Rigid boundaries, on the other hand, are at the opposite end of the spectrum. A person with rigid boundaries doesn’t trust easily or let others in. It would be difficult to be in an intimate relationship with a person with rigid boundaries.
How to Develop Healthy Boundaries
Firstly, know that it will take time. Be patient with yourself and don’t criticize yourself if you fall back into old habits.
Recognize (and accept) your right to establish and adhere to personal boundaries. Read one of Dr. Cloud’s books on boundaries or Melody Beattie’s Codependent No More. Personally, I like Co-dependents Anonymous’ recovery literature. It’s an easy read (four pages) and you can access it for free.
If you haven’t already, take time to clarify your values. You can do a values sort – there are plenty of free resources online. It’s something I frequently do with my clients. What’s most important to you? Family? Integrity? Kindness? Have unhealthy boundaries affected this value in the past? (If kindness is most important to you, and you identify as a “people pleaser,” consider all the times you’ve been unkind to yourself. Explore ideas for practicing kindness to both others and self.)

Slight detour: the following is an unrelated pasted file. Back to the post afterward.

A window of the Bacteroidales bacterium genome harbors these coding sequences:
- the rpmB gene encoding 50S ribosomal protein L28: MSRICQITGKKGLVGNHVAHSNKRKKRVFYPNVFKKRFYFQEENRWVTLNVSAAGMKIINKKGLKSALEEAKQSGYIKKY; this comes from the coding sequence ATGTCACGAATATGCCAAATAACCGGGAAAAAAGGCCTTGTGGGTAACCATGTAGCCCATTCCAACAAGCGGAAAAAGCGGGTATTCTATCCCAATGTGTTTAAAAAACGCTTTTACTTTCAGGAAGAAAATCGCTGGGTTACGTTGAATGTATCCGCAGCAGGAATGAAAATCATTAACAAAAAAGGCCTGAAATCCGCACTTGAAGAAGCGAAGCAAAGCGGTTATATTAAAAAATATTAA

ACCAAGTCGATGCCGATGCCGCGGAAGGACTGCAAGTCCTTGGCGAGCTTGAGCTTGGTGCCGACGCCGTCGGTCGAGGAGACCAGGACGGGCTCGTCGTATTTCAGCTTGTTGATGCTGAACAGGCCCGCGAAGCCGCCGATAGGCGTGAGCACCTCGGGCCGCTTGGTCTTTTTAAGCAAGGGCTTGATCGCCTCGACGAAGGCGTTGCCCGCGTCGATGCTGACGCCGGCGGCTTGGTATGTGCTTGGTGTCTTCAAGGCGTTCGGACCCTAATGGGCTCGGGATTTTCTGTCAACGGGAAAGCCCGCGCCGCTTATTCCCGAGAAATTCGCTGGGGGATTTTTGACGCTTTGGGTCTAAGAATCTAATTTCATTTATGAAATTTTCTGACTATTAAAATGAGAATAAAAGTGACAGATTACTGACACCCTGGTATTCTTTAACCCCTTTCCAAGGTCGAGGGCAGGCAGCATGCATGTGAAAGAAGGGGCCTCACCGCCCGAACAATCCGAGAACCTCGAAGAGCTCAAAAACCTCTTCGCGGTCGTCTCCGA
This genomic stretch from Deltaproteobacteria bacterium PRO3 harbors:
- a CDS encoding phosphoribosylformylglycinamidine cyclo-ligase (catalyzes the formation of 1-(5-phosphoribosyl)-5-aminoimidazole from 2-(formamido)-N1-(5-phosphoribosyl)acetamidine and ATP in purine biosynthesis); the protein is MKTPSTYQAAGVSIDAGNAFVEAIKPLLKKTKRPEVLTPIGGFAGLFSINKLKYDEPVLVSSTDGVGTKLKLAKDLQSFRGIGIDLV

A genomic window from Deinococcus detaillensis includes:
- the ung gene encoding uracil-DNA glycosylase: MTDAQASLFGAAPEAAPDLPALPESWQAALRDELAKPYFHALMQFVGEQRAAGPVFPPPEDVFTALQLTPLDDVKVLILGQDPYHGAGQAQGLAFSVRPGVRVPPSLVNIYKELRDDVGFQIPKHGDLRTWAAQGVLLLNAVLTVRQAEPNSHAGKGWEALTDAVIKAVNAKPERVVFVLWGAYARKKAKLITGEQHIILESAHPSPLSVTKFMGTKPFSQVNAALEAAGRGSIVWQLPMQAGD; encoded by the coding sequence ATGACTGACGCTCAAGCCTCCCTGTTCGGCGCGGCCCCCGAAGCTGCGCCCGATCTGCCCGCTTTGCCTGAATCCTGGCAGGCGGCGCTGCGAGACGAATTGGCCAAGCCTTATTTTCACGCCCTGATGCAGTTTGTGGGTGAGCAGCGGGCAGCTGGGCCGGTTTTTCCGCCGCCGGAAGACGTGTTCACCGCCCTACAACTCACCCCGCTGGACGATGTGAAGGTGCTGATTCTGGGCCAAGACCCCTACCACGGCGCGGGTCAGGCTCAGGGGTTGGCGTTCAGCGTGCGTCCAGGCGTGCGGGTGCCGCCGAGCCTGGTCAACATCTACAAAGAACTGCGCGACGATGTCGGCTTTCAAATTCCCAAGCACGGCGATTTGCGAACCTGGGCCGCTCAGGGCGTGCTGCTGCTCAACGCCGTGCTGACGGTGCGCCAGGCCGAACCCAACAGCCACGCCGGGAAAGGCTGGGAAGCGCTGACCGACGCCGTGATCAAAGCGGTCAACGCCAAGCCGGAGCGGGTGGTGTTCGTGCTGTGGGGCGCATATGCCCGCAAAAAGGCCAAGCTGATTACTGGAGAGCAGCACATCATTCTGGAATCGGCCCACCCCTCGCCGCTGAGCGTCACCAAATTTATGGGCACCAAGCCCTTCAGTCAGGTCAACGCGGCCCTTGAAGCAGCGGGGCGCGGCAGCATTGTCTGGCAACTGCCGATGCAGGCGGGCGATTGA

Also, deliberate on the behaviors you find unacceptable (in terms of how you’re treated). Looking back on past relationships, I dated men who cheated on me, called me names, were mean to my friends, and yes, even checked my phone. Completely unacceptable. At this point in my life, I have a zero tolerance policy.
When you establish boundaries, especially with those who don’t expect it (i.e. your mother-in-law or the neighbor who regularly lets his dog romp through your garden), anticipate some push back. It probably won’t feel good in the moment.
Practice assertiveness. Don’t back down. If someone is particularly resistant, don’t engage in an argument. You don’t owe an explanation. You don’t even have to respond. Remain calm; walk away if needed. If it helps, pre-plan your exact wording. (“I’m sorry, but I’m no longer able to stay till 9 on Fridays. Unexpected circumstances at home won’t allow it.”) Be concise. Don’t be overly apologetic.